Sunshine tariff trial launched to incentivise daytime energy use

  • metering

    The Sunshine Trial will use smart metering to see how consumers could save money on their bills by adapting to a cheaper daytime rate. Image: Customer-led Network Revolution

A new trial project will investigate if homeowners are willing to change their electricity usage to suit a low daytime tariff in a study that could provide new evidence of the positive role solar generation could have on household bills.

The Sunshine Tariff will be offered to residents in Wadebridge in North Cornwall, where a low rate of 5p/kWh will be offered to participants between the hours of 10am to 4pm. A high rate of 18p will be applied at other times, with the cheap tariff applied during the day when the sun is powering solar panels.

The project will be run between April and September 2016 by Wadebridge Renewable Energy Network (WREN), RegnSW and Tempus Energy, which is offering a flat rate of 13.4p between now and the end of March 2016. The study will use smart metering technology to see how much domestic customers could save by changing their electricity usage patterns to take advantage of the low daytime rate.

Sara Bell, chief executive and founder of Tempus Energy, said: “The UK has huge potential to drive local demand for cheaper renewable power. By creating a true price signal, we want to see how the Sunshine Tariff will influence customers’ energy use.

“Unleashing competition and customer choice is central to the UK's future energy system; it creates subsidy-free markets for renewables, cuts costs and carbon for all customers and keeps the UK's lights on.”

Around 4,300 homes in the Wadebridge area are eligible to take part in the Sunshine Tariff trial, with the project looking for a total of 240 volunteers across four groups. Each will receive differing levels of support, ranging from tips and advice to the use of smart controllers to allow devices to be switched on and off in the home remotely.

The town was chosen due to the increased uptake of solar PV across the south-west region in recent years. Professor Stephen Frankel, chair of WREN, said: “Wadebridge has made a lot of progress in taking advantage of local and locally owned renewable energy, with about one in ten homes having installed solar panels. The Sunshine Tariff is a great opportunity to spread the benefits of solar more widely to local people.”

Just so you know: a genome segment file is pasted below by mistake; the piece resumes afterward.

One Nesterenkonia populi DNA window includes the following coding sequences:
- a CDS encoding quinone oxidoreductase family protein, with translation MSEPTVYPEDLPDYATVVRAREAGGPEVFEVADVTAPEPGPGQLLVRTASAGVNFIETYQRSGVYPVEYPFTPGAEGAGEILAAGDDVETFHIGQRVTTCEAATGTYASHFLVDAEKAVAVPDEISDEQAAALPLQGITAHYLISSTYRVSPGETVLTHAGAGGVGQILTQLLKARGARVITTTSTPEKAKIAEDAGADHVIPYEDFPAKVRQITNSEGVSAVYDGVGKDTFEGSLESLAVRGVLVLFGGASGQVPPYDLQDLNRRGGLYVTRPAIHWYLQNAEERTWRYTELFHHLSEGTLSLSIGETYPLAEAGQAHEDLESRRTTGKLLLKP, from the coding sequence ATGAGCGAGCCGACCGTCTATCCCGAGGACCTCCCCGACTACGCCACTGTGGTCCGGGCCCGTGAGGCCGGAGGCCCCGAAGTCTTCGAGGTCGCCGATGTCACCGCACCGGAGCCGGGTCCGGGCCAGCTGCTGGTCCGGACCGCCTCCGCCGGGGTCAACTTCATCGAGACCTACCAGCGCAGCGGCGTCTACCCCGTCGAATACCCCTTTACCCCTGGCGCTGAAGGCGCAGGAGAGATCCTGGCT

The trial will explore the potential to connect solar in grid constrained areas when the local community is incentivised to shift energy use to the sunshine hours, using a cheaper tariff to reduce pressure on the grid.

According to Western Power Distribution, the administrator of the Network Innovation Allowance being used to fund the project, matching demand and generation locally would allow the network to be utilised more efficiently and potentially allow for the connection of more generation.

Merlin Hyman, chief executive of Regen SW, added: “This ground breaking project will explore smarter ways for local people to really access the value of their local renewable energy resources. If we can enable local people to match up their energy use with local energy generation, we will address a key barrier to communities being able to generate and use their own power and provide greater control over energy bills.”

WREN says its Sunshine Tariff has been designed to save consumers more than 60% on their bills when using electricity between 10am-4pm compared to using it at other times. Interested residents of Wadebridge have until the end of February to sign up to the trial scheme to give time to switch supplier and have smart meters installed.

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